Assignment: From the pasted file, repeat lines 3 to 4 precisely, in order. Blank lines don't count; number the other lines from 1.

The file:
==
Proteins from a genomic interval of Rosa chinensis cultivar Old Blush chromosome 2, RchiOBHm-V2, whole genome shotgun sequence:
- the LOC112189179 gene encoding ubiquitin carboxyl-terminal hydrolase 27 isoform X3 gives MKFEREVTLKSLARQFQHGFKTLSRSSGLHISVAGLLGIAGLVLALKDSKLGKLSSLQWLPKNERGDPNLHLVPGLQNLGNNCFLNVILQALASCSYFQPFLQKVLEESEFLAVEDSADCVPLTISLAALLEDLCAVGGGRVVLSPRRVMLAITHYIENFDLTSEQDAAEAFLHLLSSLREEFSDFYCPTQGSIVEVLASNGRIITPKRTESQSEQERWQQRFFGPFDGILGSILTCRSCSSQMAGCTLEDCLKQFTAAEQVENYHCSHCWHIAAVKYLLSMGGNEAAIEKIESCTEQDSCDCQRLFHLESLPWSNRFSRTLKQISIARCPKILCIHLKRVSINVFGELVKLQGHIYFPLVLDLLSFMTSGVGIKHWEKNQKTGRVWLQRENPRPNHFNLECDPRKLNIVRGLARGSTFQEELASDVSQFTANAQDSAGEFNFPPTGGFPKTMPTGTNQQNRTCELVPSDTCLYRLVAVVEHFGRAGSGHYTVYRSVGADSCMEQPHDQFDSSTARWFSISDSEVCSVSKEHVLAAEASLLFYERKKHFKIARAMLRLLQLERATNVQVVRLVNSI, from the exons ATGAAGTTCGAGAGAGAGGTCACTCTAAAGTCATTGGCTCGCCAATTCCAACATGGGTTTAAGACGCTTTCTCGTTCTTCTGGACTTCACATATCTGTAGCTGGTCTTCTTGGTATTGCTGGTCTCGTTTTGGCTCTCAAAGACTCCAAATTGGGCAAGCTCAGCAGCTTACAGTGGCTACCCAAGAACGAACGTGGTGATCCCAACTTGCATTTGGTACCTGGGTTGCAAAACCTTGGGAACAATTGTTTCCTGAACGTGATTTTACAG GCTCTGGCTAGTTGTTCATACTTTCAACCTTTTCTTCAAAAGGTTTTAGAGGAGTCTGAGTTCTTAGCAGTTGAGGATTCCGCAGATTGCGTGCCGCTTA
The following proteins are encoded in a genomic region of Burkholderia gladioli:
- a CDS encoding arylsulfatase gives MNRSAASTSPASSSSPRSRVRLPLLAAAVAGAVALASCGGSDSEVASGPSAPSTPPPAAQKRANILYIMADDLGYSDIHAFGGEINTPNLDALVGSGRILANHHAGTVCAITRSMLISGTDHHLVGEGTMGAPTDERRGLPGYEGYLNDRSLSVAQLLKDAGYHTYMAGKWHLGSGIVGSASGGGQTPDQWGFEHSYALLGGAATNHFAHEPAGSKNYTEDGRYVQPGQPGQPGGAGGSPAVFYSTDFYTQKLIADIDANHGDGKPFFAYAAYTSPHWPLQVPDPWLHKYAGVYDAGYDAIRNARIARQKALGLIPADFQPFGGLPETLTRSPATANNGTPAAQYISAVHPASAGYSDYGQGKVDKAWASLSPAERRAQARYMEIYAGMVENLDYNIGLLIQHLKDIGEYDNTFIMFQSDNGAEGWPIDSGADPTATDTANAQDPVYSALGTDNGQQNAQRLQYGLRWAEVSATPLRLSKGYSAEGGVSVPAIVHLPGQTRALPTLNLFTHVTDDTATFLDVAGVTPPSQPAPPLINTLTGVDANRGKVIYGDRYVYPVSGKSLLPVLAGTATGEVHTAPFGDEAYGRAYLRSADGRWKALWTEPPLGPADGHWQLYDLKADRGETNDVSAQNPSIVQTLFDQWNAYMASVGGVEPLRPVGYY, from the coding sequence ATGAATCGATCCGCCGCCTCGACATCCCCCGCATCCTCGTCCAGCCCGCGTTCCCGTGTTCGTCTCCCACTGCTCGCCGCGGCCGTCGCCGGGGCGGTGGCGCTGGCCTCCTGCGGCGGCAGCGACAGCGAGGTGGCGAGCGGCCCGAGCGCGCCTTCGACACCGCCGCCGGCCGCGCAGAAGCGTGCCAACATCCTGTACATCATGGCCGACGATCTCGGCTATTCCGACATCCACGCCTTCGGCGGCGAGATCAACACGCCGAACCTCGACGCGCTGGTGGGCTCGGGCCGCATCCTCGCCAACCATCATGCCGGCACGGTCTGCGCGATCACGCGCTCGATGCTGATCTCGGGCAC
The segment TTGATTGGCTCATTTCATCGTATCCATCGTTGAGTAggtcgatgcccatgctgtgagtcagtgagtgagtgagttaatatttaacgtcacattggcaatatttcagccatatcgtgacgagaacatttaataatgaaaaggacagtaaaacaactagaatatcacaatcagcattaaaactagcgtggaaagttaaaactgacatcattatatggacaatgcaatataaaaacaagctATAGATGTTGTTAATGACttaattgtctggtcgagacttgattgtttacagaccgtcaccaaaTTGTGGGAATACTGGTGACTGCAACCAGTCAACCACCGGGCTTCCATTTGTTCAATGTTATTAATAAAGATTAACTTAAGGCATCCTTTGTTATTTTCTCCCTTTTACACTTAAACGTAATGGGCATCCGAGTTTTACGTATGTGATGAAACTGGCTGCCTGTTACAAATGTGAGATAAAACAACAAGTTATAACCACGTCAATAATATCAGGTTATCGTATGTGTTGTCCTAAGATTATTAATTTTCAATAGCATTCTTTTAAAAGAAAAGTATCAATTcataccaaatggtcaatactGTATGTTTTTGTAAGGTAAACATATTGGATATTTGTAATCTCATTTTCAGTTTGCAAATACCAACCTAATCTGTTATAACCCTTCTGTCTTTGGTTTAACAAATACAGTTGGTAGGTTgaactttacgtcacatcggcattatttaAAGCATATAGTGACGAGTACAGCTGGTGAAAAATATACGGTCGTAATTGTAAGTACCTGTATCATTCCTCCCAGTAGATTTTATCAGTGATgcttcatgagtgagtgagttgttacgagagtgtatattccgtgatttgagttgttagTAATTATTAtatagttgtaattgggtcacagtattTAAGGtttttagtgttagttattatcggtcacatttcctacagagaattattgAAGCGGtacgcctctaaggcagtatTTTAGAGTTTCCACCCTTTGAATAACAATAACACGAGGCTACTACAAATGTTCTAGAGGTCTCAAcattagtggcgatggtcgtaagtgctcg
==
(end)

The following proteins are encoded in a genomic region of Burkholderia gladioli:
- a CDS encoding arylsulfatase gives MNRSAASTSPASSSSPRSRVRLPLLAAAVAGAVALASCGGSDSEVASGPSAPSTPPPAAQKRANILYIMADDLGYSDIHAFGGEINTPNLDALVGSGRILANHHAGTVCAITRSMLISGTDHHLVGEGTMGAPTDERRGLPGYEGYLNDRSLSVAQLLKDAGYHTYMAGKWHLGSGIVGSASGGGQTPDQWGFEHSYALLGGAATNHFAHEPAGSKNYTEDGRYVQPGQPGQPGGAGGSPAVFYSTDFYTQKLIADIDANHGDGKPFFAYAAYTSPHWPLQVPDPWLHKYAGVYDAGYDAIRNARIARQKALGLIPADFQPFGGLPETLTRSPATANNGTPAAQYISAVHPASAGYSDYGQGKVDKAWASLSPAERRAQARYMEIYAGMVENLDYNIGLLIQHLKDIGEYDNTFIMFQSDNGAEGWPIDSGADPTATDTANAQDPVYSALGTDNGQQNAQRLQYGLRWAEVSATPLRLSKGYSAEGGVSVPAIVHLPGQTRALPTLNLFTHVTDDTATFLDVAGVTPPSQPAPPLINTLTGVDANRGKVIYGDRYVYPVSGKSLLPVLAGTATGEVHTAPFGDEAYGRAYLRSADGRWKALWTEPPLGPADGHWQLYDLKADRGETNDVSAQNPSIVQTLFDQWNAYMASVGGVEPLRPVGYY, from the coding sequence ATGAATCGATCCGCCGCCTCGACATCCCCCGCATCCTCGTCCAGCCCGCGTTCCCGTGTTCGTCTCCCACTGCTCGCCGCGGCCGTCGCCGGGGCGGTGGCGCTGGCCTCCTGCGGCGGCAGCGACAGCGAGGTGGCGAGCGGCCCGAGCGCGCCTTCGACACCGCCGCCGGCCGCGCAGAAGCGTGCCAACATCCTGTACATCATGGCCGACGATCTCGGCTATTCCGACATCCACGCCTTCGGCGGCGAGATCAACACGCCGAACCTCGACGCGCTGGTGGGCTCGGGCCGCATCCTCGCCAACCATCATGCCGGCACGGTCTGCGCGATCACGCGCTCGATGCTGATCTCGGGCAC